India travel ban challenge suffers court blow, but potential constitutional clash to come


The authorized challenge to the federal government’s controversial India travel ban has suffered a blow as a decide threw out arguments accusing Well being Minister Greg Hunt of incorrectly wielding his emergency powers.

But there could also be a constitutional argument to come forward of the ban being lifted on Friday.

The emergency dedication making it illegal for residents and non-citizens alike to enter Australia if that they had been to India within the 14 days prior got here into pressure final Monday.

It’s being challenged within the Federal Court by Melbourne man Gary Newman, who flew to India in March 2020 to go to mates and is now stranded there because the South Asian nation bends underneath the load of a lethal COVID outbreak.

The twin Australian and UK citizen is in Bangalore and, at age 73, is in a “susceptible demographic”, his lawyer Christopher Ward SC advised the court on Monday.

Digicam IconGary Newman flew to India in March 2020 and has been there ever since. NCA NewsWire/James Gourley Credit score: Information Corp Australia

He initially meant to keep the time period of his 180-day visa but his plans had been stymied by the pandemic.

A return flight he booked in November 2020 was cancelled, the court heard, and he desires to come house “as quickly as attainable”.

An affidavit filed by his solicitor Michael Bradley on Might 5 states: “(He) has not left his residence up to now 12 days as he’s petrified of contracting COVID-19 and struggling extreme sickness.”

The primary two of Mr Newman’s 4 arguments in opposition to the ban, alleging Mr Hunt had improperly used his powers underneath the Biosecurity Act, had been thrown out by Justice Thomas Thawley on Monday.

Dr Ward advised the court the ban was the “most intrusive and restrictive methodology” of controlling COVID-19 attainable.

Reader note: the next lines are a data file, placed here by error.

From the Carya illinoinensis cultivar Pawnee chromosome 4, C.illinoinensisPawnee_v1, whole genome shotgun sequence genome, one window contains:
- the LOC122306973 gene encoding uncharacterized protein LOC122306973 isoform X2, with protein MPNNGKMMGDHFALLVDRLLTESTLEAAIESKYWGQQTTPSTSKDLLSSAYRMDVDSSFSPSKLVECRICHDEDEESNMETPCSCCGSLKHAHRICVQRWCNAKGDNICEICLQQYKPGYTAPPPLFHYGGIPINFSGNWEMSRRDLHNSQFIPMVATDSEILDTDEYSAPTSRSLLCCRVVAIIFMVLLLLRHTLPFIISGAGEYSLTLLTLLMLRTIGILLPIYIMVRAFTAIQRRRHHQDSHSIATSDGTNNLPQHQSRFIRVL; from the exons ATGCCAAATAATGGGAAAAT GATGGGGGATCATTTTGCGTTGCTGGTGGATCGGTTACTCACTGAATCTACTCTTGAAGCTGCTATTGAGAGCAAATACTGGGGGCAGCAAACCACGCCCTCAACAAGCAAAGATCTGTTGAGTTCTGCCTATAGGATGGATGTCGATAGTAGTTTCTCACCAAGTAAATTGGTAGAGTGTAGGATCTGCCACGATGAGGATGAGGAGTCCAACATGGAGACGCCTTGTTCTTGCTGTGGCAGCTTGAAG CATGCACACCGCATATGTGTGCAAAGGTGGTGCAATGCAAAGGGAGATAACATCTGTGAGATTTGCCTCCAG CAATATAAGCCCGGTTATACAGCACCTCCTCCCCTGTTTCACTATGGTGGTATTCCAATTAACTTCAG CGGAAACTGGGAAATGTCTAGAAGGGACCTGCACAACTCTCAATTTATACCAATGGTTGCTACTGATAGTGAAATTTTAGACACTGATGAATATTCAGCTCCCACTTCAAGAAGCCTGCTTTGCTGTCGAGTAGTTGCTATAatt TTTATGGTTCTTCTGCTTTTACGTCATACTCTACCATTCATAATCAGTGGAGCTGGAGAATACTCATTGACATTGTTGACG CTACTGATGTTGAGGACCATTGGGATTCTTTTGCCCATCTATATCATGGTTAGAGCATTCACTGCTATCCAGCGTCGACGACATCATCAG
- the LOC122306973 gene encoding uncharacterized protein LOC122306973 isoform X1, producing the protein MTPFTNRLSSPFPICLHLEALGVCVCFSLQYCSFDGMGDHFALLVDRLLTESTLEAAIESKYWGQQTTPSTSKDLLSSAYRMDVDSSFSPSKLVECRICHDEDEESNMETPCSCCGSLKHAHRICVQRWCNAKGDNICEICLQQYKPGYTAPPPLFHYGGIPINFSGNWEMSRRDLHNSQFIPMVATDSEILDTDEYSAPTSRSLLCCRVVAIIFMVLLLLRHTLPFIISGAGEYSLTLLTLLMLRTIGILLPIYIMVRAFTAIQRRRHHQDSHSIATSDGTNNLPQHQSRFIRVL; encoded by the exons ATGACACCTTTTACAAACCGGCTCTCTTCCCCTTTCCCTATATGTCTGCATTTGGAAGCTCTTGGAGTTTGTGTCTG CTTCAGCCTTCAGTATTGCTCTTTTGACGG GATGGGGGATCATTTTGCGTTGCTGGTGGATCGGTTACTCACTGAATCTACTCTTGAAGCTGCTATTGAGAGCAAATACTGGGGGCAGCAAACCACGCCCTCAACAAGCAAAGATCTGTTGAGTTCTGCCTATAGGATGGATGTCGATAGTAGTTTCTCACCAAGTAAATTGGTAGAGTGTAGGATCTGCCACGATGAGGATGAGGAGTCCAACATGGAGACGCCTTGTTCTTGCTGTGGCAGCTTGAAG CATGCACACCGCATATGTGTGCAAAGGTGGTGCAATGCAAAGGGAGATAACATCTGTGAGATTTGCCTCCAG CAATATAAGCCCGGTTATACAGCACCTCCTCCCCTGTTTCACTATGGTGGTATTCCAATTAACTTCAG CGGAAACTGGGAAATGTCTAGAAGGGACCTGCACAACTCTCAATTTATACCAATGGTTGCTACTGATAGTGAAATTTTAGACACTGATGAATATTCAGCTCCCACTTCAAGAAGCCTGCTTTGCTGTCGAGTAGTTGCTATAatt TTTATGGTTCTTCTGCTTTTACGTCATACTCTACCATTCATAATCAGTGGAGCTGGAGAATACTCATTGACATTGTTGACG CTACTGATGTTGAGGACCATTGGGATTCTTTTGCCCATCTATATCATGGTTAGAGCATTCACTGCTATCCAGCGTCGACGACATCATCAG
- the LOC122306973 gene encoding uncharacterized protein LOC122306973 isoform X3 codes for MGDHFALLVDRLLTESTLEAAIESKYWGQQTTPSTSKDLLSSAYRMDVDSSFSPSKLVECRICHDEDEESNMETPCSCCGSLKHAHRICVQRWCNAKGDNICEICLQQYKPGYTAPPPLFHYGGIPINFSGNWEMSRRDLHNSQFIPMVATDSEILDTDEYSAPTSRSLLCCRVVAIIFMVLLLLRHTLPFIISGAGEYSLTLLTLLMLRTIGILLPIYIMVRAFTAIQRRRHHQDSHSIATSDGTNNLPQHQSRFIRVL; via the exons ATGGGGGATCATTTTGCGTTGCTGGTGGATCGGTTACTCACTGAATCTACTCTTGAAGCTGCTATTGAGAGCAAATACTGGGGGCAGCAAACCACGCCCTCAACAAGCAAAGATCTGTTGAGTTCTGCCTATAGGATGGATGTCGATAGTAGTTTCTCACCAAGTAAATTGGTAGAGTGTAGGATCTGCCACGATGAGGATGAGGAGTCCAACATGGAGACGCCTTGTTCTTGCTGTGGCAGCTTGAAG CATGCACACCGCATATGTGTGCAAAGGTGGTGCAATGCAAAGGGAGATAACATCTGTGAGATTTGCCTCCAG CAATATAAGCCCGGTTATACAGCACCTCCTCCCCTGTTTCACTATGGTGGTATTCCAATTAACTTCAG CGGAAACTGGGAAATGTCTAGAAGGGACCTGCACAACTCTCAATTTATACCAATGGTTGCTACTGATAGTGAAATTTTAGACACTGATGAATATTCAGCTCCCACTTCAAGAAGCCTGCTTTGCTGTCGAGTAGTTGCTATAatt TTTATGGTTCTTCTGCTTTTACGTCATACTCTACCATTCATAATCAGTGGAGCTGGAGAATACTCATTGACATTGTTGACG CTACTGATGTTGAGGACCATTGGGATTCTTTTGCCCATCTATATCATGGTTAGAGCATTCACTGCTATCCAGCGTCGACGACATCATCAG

He argued Mr Hunt had failed to take into account if the ban on direct flights from India, enacted simply days earlier, might have labored as a a lot much less restrictive technique of attaining the identical final result.

He mentioned the minister should have had proof of a “actual and critical threat” to Australia’s quarantine system offered by folks transiting via third states from India to Australia to ensure that “a choice of this magnitude, this sensitivity, this extraordinary infringement on a basic proper to be legitimate”.

“Of which there’s not a skerrick of proof. Not a jot,” Dr Ward mentioned.

Sydney Airport
Digicam IconThe federal government’s India travel ban is predicted to finish on Might 15. NCA NewsWire/Bianca De Marchi Credit score: Information Corp Australia

However the argument was rejected by Justice Thomas Thawley, who discovered Mr Hunt had thought of if the subsequent step of banning all travellers was needed because the minister had learn a letter from chief medical officer Paul Kelly dated April 30 that referenced the flight ban.

“It’s tolerably clear that the chief medical officer thought additional aid would come to Australia’s quarantine endeavour by stopping additional entry, even for these travelling not directly via transit hubs,” the decide mentioned.

Dr Ward additionally mentioned Mr Hunt had failed to take into account the potential knock-on impact of COVID-19 spreading in prisons if flouters of the ban had been jailed.

But Justice Thawley described the hypothetical as a “unusual state of affairs” and dominated Mr Hunt didn’t have to take into account it.

Dr Ward additionally argued the Biosecurity Act didn’t, in clear phrases, grant Mr Hunt the ability to override the elemental proper of residents to return house.

“In our submission, part 477.1 grants the minister undoubtedly broad, sweeping powers to reply to biosecurity emergencies,” he mentioned.

“But it surely doesn’t grant the minister broad sweeping powers to abrogate basic widespread legislation rights.”

Craig Lenehan SC contended it did, saying a “bulldozer” impact gave the Commonwealth broad powers.

Right here, too, Justice Thawley present in favour of the Commonwealth, saying the ability was intentionally drafted broadly.

The case could now proceed to listening to Mr Newman’s third and fourth arguments, which contend respectively that the travel ban was a disproportionate response within the circumstances and that it was unconstitutional.

But, as Dr Ward acknowledged, there was a risk all of it turned moot on Friday afternoon if the federal government repealed the ban.

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